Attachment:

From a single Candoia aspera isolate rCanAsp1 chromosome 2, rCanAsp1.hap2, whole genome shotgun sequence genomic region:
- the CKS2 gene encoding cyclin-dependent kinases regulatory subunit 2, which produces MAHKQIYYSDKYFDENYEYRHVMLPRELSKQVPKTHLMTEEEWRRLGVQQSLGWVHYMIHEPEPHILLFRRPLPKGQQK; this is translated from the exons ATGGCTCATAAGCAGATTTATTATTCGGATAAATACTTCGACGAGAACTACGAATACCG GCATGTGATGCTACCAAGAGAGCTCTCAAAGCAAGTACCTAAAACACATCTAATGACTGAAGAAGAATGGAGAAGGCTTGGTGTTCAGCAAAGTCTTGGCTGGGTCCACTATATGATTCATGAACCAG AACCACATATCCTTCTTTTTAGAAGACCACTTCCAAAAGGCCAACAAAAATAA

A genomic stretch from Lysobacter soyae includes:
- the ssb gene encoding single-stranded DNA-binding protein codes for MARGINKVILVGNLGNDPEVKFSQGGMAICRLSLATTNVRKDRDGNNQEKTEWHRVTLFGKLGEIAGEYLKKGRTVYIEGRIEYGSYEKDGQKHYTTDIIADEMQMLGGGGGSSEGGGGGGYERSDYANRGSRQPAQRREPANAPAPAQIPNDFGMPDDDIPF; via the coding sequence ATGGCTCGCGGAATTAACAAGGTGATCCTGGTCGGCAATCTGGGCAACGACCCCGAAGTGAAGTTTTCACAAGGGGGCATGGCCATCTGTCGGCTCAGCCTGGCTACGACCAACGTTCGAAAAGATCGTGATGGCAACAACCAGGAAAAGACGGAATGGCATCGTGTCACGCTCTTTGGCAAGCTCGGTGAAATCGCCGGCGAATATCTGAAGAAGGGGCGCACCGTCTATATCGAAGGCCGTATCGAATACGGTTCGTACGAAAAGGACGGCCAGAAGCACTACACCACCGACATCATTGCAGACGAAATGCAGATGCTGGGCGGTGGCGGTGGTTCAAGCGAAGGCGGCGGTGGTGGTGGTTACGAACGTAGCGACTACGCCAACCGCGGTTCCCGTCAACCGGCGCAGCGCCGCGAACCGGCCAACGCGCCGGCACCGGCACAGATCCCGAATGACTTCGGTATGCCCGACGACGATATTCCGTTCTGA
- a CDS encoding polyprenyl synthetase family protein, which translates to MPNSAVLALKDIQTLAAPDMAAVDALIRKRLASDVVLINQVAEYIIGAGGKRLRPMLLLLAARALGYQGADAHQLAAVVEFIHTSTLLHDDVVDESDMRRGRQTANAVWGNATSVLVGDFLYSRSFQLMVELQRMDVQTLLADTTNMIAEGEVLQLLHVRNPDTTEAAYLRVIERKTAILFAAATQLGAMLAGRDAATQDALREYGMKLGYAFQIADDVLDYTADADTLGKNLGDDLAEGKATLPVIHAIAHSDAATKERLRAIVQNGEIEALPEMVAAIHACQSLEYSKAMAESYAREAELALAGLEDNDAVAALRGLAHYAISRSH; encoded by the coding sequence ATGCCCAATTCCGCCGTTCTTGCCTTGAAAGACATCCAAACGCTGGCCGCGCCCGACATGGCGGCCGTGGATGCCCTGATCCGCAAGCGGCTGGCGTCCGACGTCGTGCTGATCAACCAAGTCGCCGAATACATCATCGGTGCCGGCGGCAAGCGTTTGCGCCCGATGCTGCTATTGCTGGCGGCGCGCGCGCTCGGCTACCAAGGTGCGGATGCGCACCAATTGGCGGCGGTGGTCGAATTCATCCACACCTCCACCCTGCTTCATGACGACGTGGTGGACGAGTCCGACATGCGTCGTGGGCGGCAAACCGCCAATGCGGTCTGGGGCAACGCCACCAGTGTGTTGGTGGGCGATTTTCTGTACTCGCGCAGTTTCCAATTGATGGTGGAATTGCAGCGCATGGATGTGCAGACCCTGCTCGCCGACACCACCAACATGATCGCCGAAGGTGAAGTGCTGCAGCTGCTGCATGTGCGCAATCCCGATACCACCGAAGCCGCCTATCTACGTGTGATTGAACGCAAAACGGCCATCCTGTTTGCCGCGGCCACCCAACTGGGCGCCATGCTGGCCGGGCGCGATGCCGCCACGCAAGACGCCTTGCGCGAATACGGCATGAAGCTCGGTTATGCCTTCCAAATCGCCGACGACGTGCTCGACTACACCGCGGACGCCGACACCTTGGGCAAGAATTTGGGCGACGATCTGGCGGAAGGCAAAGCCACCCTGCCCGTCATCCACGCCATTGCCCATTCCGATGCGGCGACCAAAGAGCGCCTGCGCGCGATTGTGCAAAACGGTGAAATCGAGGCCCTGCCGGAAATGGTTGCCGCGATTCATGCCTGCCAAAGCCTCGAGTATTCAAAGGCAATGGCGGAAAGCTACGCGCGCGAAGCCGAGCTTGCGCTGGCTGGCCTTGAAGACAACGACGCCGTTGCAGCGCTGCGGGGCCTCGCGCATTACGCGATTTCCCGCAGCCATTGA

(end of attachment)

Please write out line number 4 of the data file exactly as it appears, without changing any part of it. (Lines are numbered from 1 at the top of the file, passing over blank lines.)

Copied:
- the ssb gene encoding single-stranded DNA-binding protein codes for MARGINKVILVGNLGNDPEVKFSQGGMAICRLSLATTNVRKDRDGNNQEKTEWHRVTLFGKLGEIAGEYLKKGRTVYIEGRIEYGSYEKDGQKHYTTDIIADEMQMLGGGGGSSEGGGGGGYERSDYANRGSRQPAQRREPANAPAPAQIPNDFGMPDDDIPF; via the coding sequence ATGGCTCGCGGAATTAACAAGGTGATCCTGGTCGGCAATCTGGGCAACGACCCCGAAGTGAAGTTTTCACAAGGGGGCATGGCCATCTGTCGGCTCAGCCTGGCTACGACCAACGTTCGAAAAGATCGTGATGGCAACAACCAGGAAAAGACGGAATGGCATCGTGTCACGCTCTTTGGCAAGCTCGGTGAAATCGCCGGCGAATATCTGAAGAAGGGGCGCACCGTCTATATCGAAGGCCGTATCGAATACGGTTCGTACGAAAAGGACGGCCAGAAGCACTACACCACCGACATCATTGCAGACGAAATGCAGATGCTGGGCGGTGGCGGTGGTTCAAGCGAAGGCGGCGGTGGTGGTGGTTACGAACGTAGCGACTACGCCAACCGCGGTTCCCGTCAACCGGCGCAGCGCCGCGAACCGGCCAACGCGCCGGCACCGGCACAGATCCCGAATGACTTCGGTATGCCCGACGACGATATTCCGTTCTGA